Comcast’s influence on the technology direction of other major cable operators continues to grow.
Cox Communications and Shaw Communications have already begun to deploy next-generation video services that lean on Comcast’s X1 platform as they look to shore up their pay TV base.
Canada’s Rogers Communications plans to follow suit in early 2018 with a new X1-powered IPTV service, but its technology ties to Comcast appear to be going even deeper.
Rogers announced last week that it also plans to use a range of consumer premises equipment (CPE) designed by Comcast, including DOCSIS 3.1-based advanced gateways, WiFi extenders, and a new class of wireless set-tops for X1 that Comcast is starting to introduce in its own systems. Rogers will also adopt a Digital Home solution introduced by Comcast earlier this month that enables the operator to centralize and add smarts to customer home networks via millions of in-home broadband gateways.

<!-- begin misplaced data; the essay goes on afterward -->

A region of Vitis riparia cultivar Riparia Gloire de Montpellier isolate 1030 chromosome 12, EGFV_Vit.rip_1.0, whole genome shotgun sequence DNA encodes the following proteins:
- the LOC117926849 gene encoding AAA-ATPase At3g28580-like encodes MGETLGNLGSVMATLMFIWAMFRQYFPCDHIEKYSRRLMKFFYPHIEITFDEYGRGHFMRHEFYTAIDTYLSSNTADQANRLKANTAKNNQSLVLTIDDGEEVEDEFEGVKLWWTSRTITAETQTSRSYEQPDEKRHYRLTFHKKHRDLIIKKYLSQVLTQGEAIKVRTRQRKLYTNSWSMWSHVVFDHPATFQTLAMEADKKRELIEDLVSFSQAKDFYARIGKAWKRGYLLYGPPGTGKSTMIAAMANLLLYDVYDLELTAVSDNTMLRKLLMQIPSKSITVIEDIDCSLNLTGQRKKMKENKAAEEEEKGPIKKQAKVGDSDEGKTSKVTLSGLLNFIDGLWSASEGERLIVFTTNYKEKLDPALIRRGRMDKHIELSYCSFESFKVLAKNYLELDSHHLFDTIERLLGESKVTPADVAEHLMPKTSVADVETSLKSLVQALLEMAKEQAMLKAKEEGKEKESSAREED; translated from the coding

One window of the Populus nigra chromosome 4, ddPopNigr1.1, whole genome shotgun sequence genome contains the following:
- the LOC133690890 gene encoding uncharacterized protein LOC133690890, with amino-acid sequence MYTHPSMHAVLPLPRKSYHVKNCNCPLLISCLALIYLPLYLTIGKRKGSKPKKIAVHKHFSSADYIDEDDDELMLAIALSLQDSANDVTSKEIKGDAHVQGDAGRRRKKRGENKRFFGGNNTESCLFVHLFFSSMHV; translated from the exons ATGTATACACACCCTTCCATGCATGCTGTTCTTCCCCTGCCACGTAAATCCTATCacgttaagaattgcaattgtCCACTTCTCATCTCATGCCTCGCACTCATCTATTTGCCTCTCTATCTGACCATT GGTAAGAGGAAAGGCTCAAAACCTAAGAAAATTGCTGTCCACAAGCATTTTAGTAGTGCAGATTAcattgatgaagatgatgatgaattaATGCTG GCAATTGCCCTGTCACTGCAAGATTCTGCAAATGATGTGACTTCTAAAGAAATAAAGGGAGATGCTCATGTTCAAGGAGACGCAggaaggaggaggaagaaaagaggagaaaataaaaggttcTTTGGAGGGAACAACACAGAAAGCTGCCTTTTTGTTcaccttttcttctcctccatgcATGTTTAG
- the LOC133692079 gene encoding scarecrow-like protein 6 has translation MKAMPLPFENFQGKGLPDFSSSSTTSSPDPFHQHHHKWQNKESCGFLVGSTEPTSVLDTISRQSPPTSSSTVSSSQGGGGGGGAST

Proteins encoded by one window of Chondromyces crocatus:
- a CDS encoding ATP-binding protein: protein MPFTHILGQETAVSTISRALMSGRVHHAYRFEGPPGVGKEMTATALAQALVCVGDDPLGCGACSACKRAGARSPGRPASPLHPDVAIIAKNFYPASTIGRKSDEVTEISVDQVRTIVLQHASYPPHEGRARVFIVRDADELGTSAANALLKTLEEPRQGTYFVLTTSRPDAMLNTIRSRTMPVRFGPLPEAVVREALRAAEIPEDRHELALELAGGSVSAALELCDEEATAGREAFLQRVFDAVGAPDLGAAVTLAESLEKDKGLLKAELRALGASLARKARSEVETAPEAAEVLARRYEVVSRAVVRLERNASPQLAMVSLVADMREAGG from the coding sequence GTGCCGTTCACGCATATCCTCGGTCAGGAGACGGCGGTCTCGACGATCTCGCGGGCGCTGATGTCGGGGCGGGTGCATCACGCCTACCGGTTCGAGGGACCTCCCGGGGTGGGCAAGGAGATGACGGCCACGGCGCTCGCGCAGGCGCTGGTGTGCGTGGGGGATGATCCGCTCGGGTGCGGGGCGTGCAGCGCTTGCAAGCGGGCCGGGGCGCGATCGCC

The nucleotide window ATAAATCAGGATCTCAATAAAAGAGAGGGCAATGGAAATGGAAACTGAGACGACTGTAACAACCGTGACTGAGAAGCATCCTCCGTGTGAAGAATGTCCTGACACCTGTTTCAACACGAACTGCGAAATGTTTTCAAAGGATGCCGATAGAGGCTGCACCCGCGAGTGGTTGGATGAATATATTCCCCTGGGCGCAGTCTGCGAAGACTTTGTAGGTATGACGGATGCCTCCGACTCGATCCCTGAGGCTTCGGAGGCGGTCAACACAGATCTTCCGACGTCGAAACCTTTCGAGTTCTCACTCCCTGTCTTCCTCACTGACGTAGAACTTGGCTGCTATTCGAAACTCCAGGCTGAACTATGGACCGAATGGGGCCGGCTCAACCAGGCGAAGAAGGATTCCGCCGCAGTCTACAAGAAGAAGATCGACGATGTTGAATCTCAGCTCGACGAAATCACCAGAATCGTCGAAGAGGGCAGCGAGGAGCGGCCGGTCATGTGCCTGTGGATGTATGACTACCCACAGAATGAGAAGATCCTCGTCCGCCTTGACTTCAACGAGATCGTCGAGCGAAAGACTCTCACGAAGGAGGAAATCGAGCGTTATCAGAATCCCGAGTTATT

By going with X1, Rogers, which lost 76,000 video subscribers last year, hopes to hop on the subscriber wave Comcast is riding in the U.S. Comcast added 80,000 video subs in Q4, and 161,000 video subs for all of 2016.
Cox last week said that 2016 was its best year in video since 2008. The privately held MSO didn’t announce figures, but attributed the results largely to the deployment of its new X1-based Contour video offering.
“We think there is a real opportunity for growth,” Tony Staffieri, Rogers’s chief financial officer, said last Thursday (Jan. 26) on the company’s earnings call.
The traction Comcast is getting with its X1 licensing program and the other tech relationships it’s forging, strengthens the MSO’s position as a software and technology company and supplier to some of its pay TV peers. Its syndication strategy will also help to recoup some of the costs tied to its homegrown products, while also driving more scale into its product ecosystem.
While that is good news for Arris, Technicolor and other suppliers that are strongly connected to that ecosystem, it will also apply pressure on other vendors — like TiVo and Evolution Digital — that have developed products aimed at helping MVPDs, including tier 2 and tier 3 operators, migrate to IP-based video platforms.
In addition to driving X1 penetration in its own footprint, Comcast also plans to add more X1 licensing partners in 2017, Brian Roberts, Comcast’s chairman and CEO, said on the company’s Q4 call last.